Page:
This week, Facebook hosted it's annual F8 conference where it announces and demonstrates its newest and most important (to the company) features. This year, the company talked a total of nothing about Facebook the social network and, instead, talked about Facebook the company. From the most obvious implementation of the Oculus hardware to at attempt to compete with Slack and Microsoft, Facebook was all over the place, and mostly to underwhelming response.
Facebook Spaces is the most predictable product out of Facebook following its purchase of Oculus: virtual Facebook. From within the virtual world you can use many of the traditional Facebook features, such as Messenger, photos and videos. In fact, while you can interact with 3 other Oculus users concurrently, you can also interact with people over traditional video via Messenger. You can explore 360 videos from the inside and you can, of course, take selfies, which is almost required at this point.
Spaces is not the first virtual social network. Applications like AltspaceVR, Bigscreen, Rec Room and vTime have been around for a little while, but the issue that those platforms have suffered is discoverability. A social network is not nearly as effective when there aren't a lot of people involved, no matter how good the platform might be. Spaces, on the other hand, has the power and scope of Facebook behind it, making it easy to find and already populated even before it launched.
It's interesting to note that, while other devices, such as Samsung Gear VR, are powered by Oculus, only the actual Rift hardware can take advantage of the new application. It is possible that, because Rift is a known piece of hardware from inside the company, it is currently limited while in Beta so that Facebook can test without the difficulty of hardware variation getting in the way.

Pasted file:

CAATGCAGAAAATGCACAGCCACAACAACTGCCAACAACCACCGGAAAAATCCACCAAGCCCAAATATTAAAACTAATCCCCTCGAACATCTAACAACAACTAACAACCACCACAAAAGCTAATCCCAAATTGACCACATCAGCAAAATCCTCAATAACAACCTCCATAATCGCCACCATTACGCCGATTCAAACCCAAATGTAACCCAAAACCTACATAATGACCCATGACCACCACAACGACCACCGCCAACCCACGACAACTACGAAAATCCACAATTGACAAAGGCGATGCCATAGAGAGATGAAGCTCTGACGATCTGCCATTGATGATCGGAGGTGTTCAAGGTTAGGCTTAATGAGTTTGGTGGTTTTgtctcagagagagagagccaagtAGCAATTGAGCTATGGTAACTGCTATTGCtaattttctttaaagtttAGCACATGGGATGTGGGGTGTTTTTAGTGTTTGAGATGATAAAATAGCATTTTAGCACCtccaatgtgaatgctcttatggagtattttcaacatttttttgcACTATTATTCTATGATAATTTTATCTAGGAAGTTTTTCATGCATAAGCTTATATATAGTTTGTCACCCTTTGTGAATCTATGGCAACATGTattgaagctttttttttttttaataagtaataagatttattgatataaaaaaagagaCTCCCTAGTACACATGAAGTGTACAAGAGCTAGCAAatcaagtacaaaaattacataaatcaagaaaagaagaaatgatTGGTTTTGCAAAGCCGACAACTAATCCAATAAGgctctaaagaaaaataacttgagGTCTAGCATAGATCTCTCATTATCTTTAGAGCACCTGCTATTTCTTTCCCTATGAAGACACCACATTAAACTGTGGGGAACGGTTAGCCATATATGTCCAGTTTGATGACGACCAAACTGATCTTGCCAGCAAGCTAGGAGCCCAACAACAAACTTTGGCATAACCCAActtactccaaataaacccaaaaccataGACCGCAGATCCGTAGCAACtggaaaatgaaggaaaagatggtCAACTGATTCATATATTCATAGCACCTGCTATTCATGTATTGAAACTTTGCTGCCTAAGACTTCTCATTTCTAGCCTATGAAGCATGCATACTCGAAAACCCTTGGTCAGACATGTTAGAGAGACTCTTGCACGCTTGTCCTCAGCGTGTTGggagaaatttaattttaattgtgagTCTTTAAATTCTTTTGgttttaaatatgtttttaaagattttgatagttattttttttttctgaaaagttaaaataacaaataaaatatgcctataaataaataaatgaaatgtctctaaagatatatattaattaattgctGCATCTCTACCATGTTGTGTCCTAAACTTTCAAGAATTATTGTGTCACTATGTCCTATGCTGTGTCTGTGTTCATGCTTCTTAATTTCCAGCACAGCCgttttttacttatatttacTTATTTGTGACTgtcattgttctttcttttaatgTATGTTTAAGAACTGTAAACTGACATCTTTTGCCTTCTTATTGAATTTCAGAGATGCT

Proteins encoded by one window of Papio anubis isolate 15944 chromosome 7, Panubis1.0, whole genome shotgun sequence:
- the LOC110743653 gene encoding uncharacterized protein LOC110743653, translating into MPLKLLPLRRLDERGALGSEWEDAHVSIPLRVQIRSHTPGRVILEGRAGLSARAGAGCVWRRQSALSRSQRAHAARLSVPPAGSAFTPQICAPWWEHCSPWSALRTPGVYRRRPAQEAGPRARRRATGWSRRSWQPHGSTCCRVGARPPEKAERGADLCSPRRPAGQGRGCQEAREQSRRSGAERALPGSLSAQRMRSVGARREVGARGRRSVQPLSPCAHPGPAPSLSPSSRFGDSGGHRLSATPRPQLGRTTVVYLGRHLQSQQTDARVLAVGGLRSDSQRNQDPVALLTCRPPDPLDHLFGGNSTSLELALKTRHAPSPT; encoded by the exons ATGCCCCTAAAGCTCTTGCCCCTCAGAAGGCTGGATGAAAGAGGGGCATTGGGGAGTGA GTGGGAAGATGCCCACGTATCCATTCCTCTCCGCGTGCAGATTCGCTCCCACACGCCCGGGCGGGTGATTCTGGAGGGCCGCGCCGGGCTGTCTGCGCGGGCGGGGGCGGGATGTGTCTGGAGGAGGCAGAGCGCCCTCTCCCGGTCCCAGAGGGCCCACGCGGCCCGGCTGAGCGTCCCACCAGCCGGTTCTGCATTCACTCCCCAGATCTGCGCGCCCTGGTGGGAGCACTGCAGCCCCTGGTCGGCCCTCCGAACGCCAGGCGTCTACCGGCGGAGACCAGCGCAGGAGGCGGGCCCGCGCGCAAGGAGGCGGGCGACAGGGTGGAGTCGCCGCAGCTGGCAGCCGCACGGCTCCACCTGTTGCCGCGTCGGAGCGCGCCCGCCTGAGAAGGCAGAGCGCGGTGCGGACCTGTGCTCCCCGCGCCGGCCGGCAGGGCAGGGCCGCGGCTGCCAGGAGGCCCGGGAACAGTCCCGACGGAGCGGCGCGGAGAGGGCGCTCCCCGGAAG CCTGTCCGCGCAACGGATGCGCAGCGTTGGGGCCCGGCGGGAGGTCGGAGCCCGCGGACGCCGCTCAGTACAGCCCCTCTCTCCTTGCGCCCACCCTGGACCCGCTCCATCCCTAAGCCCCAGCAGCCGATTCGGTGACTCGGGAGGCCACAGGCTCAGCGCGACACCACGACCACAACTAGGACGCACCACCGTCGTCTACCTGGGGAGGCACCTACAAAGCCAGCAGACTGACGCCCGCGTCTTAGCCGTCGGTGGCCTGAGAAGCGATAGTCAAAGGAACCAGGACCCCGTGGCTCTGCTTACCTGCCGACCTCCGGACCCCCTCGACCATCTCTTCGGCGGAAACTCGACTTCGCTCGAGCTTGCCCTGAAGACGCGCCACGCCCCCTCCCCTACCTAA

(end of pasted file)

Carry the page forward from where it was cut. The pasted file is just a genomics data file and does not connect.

While Spaces is Facebook's focus on virtual reality, Camera is their take on augmented reality. While the company is very excited about the new features, in reality, it is merely a mix of what Nintendo has on its 3DS portable console and what Snapchat has offered for ages. The upgraded capabilities include frames, like you see on Facebook profiles frequently, filters, integrated from Instagram, and virtual objects, a feature that Snapchat also made popular.
Facebook has had some success with stealing Snapchat features in the past. Instagram Stories, a direct copy of Snapchat Stories, has been such a popular feature that April Fools Day featured other products announcing the feature, obviously as a prank, but still. It is possible that Camera might make some inroads in some of these spaces, but it is difficult for a completely uninspired product to gain too much traction.
With Messenger 2.0, Facebook has taken the Messenger you know and might love and made it easier to not talk to other people. The new version of the platform is all about making it easy for you to find and talk to bots instead. Whether you are looking for support from a company that doesn't involve a person, or want to order food without the inconvenience of a specialized interface designed specifically to accomplish the goal, Messenger can now do that.
Obviously the tone here is meant to emphasize the oddity of a messaging platform not focusing on messaging. That has been obvious for a while, with Messenger adding games, payments and other odd features, but a presentation about messaging that focused more on variable messenger codes and the ability for me chat bot to hand off to another than how it will benefit the end user shows that the platform is no longer about talking to other members.
The space for online collaborative tools has grown this year, with Slack finally adding threaded conversation and Microsoft Teams stealing some of their thunder. Facebook's entry into this space has been less than popular. Workplace has suffered from a number of issues, including a lack of trust in the integrity and safety of the data, but mostly the fact that it is from Facebook. Facebook and office life have never had a great relationship, since Facebook is often a time sink for employees while on the clock. The idea of using a nearly identical version of the platform within the office has raised a lot of flags for companies.
Facebook wants to deal with these issues. To deal with the concerns of data safety, with the help of data providers Disco, Netskope, Smarsh and Skyhigh. These services protect against data loss, making it easier to trust Workspace. To make it feel more like a business product and less like a time waster, Facebook has worked to integrate business essential services, such as Microsoft Office and Salesforce. Adding those features to groups, chat and more, it makes it a more valuable proposition. Workplace still fails to live up to the usefulness of Microsoft Teams or Slack, both of whom already have a hold on the market.
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